His name was Gerard Vanderleun and he wrote a “blog” — but it was far more than that — that he called American Digest. He gave it a tagline: “Duty, Beauty, Liberty, Country, Honor, Family, Faith”. 

For 20+ years he created true art in written form that entertained you, delighted you, made you laugh and cry consecutively and even at the same time. He told stories, reflected on life and its beauty, wonder, mystery, and absurdities. He noted his own metamorphosis as he traveled through life, especially spiritually and politically. 

He took photos, he discovered and showcased photos by others, he linked to fascinating videos — in other words he loved the visual too. On 9/11 he lived in Brooklyn and watched the towers fall, and then over the next several months he took 10,000 photos in New York City to document the aftermath

And he really liked people. He wrote often about his parents, his brothers, his marriages, his friends … and his estranged daughter that he never stopped loving. It came through in his writing, loud and clear.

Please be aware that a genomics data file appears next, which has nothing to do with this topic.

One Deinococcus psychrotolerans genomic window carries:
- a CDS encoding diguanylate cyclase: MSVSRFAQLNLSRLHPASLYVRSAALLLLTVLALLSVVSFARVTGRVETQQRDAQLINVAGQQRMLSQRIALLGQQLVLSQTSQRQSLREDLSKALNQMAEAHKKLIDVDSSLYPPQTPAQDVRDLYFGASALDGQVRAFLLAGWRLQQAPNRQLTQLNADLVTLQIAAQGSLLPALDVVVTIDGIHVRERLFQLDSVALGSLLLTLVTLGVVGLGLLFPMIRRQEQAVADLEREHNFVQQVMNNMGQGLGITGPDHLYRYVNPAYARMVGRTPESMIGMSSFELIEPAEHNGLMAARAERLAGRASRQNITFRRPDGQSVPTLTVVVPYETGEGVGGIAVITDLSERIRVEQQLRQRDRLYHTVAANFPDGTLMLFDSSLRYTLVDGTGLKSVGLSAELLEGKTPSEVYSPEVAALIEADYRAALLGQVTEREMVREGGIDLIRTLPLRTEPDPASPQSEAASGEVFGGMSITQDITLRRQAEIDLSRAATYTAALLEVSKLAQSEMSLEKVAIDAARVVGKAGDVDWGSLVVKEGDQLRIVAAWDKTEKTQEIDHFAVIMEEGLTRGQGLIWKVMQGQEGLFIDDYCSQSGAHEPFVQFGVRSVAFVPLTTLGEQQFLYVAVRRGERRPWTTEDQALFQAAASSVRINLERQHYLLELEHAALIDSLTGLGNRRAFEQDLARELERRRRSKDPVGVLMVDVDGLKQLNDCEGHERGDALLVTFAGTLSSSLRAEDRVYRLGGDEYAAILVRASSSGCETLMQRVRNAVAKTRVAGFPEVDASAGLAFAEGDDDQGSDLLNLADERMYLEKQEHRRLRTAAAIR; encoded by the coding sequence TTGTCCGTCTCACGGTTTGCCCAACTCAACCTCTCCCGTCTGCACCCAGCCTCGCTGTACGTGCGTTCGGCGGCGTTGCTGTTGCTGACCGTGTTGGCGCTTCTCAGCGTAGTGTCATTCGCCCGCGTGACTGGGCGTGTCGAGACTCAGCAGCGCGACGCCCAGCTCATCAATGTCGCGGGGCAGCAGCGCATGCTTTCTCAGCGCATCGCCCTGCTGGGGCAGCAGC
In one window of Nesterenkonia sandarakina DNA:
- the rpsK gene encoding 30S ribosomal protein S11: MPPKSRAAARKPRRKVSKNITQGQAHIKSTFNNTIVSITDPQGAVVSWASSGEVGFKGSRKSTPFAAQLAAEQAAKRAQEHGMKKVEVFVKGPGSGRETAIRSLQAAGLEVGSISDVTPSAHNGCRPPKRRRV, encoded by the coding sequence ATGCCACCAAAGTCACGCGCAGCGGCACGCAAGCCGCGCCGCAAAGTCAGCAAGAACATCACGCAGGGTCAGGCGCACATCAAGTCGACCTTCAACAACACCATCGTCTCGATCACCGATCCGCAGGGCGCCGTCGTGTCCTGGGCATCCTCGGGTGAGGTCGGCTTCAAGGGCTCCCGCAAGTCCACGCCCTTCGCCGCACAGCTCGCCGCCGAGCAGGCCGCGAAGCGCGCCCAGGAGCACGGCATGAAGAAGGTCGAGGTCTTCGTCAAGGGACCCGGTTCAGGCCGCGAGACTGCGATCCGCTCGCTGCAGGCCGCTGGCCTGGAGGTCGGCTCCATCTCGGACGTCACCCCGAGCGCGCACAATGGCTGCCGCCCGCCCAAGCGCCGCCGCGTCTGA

What he didn’t do was write about news or politics or much of anything current, with very rare exceptions.  His site was therefore like an oasis in the desert, a welcome break from the relentless emotion-triggering that the internet turned into long ago.

Some people have a gift and they use it perfectly to make the world a better place, and he did that exceedingly well.

His ability to string words together in unanticipated and clever ways, to paint pictures in your head, to tell stories, to make you feel things, was as good as anyone alive or dead. I learned many things about communicating in written form just by reading his work. 

SO many times I would arrive at the end of another of his wonderful essays and just think “wow … now that was a piece of writing!”

The ways that he inspired and encouraged me over that 20 years … this is impossible to put into words. I discovered his blog by chance way back in 2002-3 when he somehow found my little unknown blog and left a comment there, probably as a result of his seeing a comment of mine somewhere else. 

However it happened, my life was enriched by his efforts, many many times over the next 20 years, and I am very thankful.

My suggestion to you:  carve out a few minutes from the usual daily routine and read a few of his essays. A list of just a few of my favorites is below but his website — still around for awhile but time waits for no one — spans 20 years, and out of all the millions of personal websites that have been built over that time this is one of those special few that deserves to live forever in a museum, if such a thing existed.